# Is the logic of addition and multiplication for probabilities related to something else?

I mean, is there a mathematical argument or best said, relationship, to another field of math, the nature of adding or multiplicating two probabilities? Like, could we think that we add things, imagining we didn't "reason" or made it intuitively because they are exclusive? I know this may seem senseless because two exclusive quantities, as far as I get it, wouldn't add at all (I imagined water and oil; also if I got stupid ideas or I'm confusing things, let me know, please)

Sorry if this question is dumb, I have only taken one class of probability and stats and it was more of the applications of these topics rather than discussing them. It would be cool if y'all also could recommend me a book about "math discussion" for newbies or ideas to develop a more mature appreciation of math topics, rather than only getting the idea and knowing how to use the concept as we do in class. I recently started rediscovering how fantastic maths and logic are after reading a couple of discussions here.

Thanks for anyone who spends his time answering!

• adding water and oil creates a mixture. you said you've taken a class in probability and stats have they defined what a "probability" is? – Vaas Oct 4 '17 at 0:42
• Ok, I got it wrong. But what could be an example to try to explain the idea of addition/multiplication I tried to point out? – snzcc Oct 4 '17 at 0:48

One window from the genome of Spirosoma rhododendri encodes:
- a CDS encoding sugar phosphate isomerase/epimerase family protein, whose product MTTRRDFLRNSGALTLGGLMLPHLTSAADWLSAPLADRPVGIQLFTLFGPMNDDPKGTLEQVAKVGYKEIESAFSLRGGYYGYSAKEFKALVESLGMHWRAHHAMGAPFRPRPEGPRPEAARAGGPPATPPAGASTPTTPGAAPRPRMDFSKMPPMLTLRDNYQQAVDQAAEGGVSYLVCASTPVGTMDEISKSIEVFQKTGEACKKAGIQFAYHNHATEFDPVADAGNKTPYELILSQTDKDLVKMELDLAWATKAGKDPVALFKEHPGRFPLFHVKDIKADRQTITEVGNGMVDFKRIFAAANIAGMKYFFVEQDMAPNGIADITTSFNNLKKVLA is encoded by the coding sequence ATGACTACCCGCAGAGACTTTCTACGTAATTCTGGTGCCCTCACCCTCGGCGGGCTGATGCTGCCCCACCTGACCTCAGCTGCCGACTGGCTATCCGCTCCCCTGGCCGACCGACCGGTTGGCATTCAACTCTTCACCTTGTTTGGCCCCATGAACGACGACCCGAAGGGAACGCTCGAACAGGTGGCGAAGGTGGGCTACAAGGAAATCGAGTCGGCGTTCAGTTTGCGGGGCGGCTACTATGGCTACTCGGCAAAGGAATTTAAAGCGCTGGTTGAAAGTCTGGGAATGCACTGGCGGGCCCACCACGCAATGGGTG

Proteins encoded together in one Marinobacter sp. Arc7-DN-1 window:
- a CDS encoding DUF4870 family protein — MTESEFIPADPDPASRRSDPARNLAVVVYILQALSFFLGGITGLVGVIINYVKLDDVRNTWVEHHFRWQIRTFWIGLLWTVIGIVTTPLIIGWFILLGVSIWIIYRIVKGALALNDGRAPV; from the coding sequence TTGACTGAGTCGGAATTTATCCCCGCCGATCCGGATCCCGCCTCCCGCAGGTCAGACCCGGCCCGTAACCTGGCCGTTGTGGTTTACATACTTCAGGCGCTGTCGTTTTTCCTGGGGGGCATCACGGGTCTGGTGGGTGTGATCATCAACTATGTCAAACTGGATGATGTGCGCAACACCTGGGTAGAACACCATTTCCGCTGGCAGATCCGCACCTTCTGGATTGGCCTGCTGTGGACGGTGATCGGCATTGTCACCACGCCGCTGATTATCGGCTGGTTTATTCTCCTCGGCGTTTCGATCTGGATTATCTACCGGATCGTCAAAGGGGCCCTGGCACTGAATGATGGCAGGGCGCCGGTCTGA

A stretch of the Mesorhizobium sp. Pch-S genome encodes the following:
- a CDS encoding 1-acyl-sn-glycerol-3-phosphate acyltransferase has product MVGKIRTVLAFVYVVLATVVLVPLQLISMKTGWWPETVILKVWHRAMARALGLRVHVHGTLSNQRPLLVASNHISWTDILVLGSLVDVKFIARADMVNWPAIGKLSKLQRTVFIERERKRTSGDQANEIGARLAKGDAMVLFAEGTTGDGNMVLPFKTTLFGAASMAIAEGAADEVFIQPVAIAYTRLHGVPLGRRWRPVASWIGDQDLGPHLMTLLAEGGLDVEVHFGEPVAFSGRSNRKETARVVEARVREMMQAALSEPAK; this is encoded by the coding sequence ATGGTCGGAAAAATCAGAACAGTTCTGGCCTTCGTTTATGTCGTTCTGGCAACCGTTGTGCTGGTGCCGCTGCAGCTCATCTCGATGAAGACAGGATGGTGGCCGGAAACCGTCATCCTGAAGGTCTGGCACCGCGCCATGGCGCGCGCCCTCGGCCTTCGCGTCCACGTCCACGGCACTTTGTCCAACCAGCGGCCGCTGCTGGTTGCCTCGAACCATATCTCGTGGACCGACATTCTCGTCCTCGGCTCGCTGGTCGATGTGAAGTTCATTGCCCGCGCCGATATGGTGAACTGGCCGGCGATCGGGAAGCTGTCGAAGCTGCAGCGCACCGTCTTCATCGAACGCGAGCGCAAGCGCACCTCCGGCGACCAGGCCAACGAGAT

• sorry didnt mean to come across pedantic, can you give a very brief overview of what you've learnt in your class? or at least what sort of level youre at, (Uk examples. GCSE, A-level, Undergrad etc)...just so i have an idea of where youre at. – Vaas Oct 4 '17 at 0:51
• Undergrad (yes, I''m sorry of asking such a dumb question at this level). Uh, we basically covered probability in general terms (uh, probability distributions and all of that). I don't remember now the topics, but sure thing I can get the idea or search the basis of the idea later. – snzcc Oct 4 '17 at 0:52
• not at all stupid, but if you were at say gcse the answer would have to be tailored differently – Vaas Oct 4 '17 at 0:54

Two events are mutually exclusive if they have no common outcome.   Therefore the measure of their union is the sum of their measure.   $A\cap B=\emptyset \implies \mathsf P(A\cup B)=\mathsf P(A)+\mathsf P(B)$
• to add to graham kemp's answer, you can consider a single set (denoted $\Omega$) of all possible elementary outcomes(denoted $\omega$) to be the sample space then the event A (as said above) is a subset of the sample space. and you say A occurs if $\omega \in A$. P is a function that maps the subset to [0,1] (if i remember rightly) on a personal note. Graham Kemp; you state probability is a measure of these sets. can we consider the probability function to be a metric on the sample space? – Vaas Oct 4 '17 at 1:01
• @Vaas You remember rightly. Also $(1) \mathsf P(\emptyset)=0, (2)\mathsf P(\Omega)=1,$ and $(3)$ for countable disjoint subsets $(C_i)$ of $\Omega$, then $P(\bigcup_i C_i)=\sum_i \mathsf P(C_i)$ – Graham Kemp Oct 4 '17 at 1:06